Dusk – Too Sweet (Music Video)

dusk

Capping off tonight’s run of the best music videos of the past few months is Dusk— one of the year’s best new bands– with 2015 highlight “Too Sweet“. Over the course of the past 10 years of my life, I’ve been fortunate enough to meet most of Dusk’s members and share bills with their bands. The most notable of these directly affiliated bands is Tenement, a band I’ve written about on this site in great detail thanks to their key role in my artistic and personal development. As a kid who was just figuring out how to play guitar, I remember stepping foot into The BFG (a DIY punk house venue that the band used to run) and being overwhelmed by the sheer amount of records that the house had amassed, each showing the residents’ eclectic tastes.

I’d later come to find that a bulk of these belonged to Tenement guitarist/vocalist (and Dusk bassist) Amos Pitsch, who had a penchant for old soul and country records from the likes of artists like Sam Cooke and The Louvin Brothers. Those influences would gradually present themselves in subtle ways on Tenement songs (which have been erring closer to the band’s jazz influences) but they’d never featured as prominently as they do with Dusk, who also seem to share a very serious kinship with acts like The Band. After coming out of the gate with “(Do the) Bored Recluse“, the band followed up with “Too Sweet” arriving perfectly at a marriage between classic country and classic soul without ever sounding remotely inauthentic.

That sense of authenticity, the complete rejection of cheap revivalism, is evidenced again in the song’s Finn Bjornerud-directed music video, which simply features the band playing the song in an average living room (like their affiliates, Dusk has a tendency to find the beauty in the everyday rather than try to capture grandeur or bombast). A few striking compositions are spliced in here and there– including an absolutely gorgeous silhouette shot of a soft-lit Ryley Crowe playing pedal steel and a beautiful final group shot cleverly framed by an archway– but more often than not, the clip opts to celebrate the communal act of playing music surrounded by people you love.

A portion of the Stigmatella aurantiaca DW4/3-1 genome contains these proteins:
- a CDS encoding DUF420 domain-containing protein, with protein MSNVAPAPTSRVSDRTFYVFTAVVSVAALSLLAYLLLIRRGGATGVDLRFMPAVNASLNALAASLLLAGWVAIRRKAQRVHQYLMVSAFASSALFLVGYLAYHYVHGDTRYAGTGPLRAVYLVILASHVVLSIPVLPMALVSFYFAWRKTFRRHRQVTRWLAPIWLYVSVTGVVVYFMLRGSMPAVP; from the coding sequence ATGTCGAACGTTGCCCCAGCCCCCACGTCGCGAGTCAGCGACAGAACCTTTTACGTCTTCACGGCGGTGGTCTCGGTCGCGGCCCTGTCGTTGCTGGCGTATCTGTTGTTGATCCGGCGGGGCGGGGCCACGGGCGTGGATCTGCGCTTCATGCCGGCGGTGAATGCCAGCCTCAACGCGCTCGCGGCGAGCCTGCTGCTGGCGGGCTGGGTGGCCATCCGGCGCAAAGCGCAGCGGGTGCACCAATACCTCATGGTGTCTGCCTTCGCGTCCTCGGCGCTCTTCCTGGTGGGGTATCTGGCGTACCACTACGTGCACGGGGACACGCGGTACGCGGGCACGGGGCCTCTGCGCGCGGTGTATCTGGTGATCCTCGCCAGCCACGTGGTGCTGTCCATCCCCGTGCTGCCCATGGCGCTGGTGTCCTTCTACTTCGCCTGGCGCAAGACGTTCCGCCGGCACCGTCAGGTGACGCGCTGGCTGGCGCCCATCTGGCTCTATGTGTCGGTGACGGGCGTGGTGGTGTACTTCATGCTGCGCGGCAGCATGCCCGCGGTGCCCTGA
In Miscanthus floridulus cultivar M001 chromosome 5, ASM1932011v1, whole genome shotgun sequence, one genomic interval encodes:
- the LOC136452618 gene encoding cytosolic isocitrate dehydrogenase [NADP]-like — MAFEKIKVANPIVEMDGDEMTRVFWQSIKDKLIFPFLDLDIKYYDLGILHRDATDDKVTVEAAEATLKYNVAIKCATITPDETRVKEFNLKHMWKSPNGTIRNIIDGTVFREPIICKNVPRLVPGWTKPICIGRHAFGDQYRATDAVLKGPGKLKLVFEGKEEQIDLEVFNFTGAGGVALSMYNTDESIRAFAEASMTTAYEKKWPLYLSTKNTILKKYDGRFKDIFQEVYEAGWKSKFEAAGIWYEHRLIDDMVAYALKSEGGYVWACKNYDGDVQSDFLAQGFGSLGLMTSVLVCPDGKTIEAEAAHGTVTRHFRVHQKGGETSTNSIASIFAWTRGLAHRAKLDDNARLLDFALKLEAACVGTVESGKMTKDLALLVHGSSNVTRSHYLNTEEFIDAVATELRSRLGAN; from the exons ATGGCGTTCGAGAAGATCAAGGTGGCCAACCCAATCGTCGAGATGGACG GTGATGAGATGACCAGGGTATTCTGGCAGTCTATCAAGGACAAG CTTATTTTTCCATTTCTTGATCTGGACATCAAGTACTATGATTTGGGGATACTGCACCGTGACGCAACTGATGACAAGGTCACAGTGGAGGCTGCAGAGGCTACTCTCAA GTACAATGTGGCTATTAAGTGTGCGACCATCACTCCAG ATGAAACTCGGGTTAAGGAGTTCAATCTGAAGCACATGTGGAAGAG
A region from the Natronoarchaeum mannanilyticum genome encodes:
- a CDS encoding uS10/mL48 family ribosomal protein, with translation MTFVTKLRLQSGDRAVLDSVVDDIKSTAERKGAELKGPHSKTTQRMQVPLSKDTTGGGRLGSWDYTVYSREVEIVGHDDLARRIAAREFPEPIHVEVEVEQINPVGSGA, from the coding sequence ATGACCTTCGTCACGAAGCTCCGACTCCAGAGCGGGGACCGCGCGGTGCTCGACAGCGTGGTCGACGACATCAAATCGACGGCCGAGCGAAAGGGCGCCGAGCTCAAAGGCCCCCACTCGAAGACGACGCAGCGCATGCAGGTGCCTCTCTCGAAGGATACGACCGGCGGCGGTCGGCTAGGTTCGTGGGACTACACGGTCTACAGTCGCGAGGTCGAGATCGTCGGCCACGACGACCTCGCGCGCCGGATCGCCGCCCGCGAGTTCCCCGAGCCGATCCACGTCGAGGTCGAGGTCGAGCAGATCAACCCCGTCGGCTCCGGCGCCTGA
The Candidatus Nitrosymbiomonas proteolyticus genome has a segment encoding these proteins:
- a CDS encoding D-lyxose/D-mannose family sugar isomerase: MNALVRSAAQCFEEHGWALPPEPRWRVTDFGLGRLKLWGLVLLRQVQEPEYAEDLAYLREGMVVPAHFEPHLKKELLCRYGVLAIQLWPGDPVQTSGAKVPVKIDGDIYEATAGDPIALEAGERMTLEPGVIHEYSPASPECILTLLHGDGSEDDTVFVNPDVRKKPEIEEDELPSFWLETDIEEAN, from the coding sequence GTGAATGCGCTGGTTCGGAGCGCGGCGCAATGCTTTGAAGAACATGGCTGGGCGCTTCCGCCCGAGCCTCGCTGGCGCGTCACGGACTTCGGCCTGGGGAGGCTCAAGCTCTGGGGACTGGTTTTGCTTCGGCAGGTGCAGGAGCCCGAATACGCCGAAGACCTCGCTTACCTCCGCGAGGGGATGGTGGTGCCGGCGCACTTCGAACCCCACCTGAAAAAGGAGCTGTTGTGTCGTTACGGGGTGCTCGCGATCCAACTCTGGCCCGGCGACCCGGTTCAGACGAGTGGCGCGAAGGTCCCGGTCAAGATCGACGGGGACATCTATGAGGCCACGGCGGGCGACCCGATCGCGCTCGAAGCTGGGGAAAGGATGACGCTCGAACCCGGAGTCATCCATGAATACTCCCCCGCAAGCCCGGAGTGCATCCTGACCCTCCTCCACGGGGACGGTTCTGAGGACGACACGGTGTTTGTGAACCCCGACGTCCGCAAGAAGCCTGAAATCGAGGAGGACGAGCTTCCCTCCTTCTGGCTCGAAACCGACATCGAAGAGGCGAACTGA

Led by Julia Blair’s attention-ensuring crooning, a cavalcade of impressive backing vocal harmonies, and committed performances from all the featured players, “Too Sweet” feels like more than just a music video, it skews closer to a mission statement; celebrate the things you have and strive to elevate the people around you. Defiantly honorable to the end, “Too Sweet” is the most perfect encapsulation of Dusk to date and suggests that the band, thankfully, is only just getting started.

Watch “Too Sweet” below, pick up a copy of the 7″ here, and explore a list of some of the best music videos of the past few months underneath the embed.

Bing & Ruth – Broad Channel
Summer Twins – Ouija
Total Makeover – Self-Destructive
Francis – Follow Me Home
EL VY – No Time to Crank the Sun
Half Japanese – That Is That
James Clark Hangover – Maria
Oscar – Breaking My Phone
Wray – Hypatia
NZCA Lines – Persephone Dreams
Overlake – Travelogue
Rah Rah – Be Your Man
Paul Bergmann – You May Never Know
Pink Lung  – Chinese Watermelons
Laura Stevenson – Jellyfish
Ben Millburn – Don’t You Wait
Big Harp – DIEV
Busdriver – Much
Erica Glyn – The Killing Moon
Neonderthal – The Ride
Jackson Boone – Runaway
Freddie Gibbs – Fuckin’ Up the Count
Lowly – S.W.I.M.
Joey Kneiser – The Wilderness
Tuff Sunshine – Fire in the Hero Building
The Rashita Joneses – White Wave
The Goon Sax – Sometimes Accidentally
Kenrick Lamar – These Walls (ft. Bilal, Anna Wise, and Thundercat)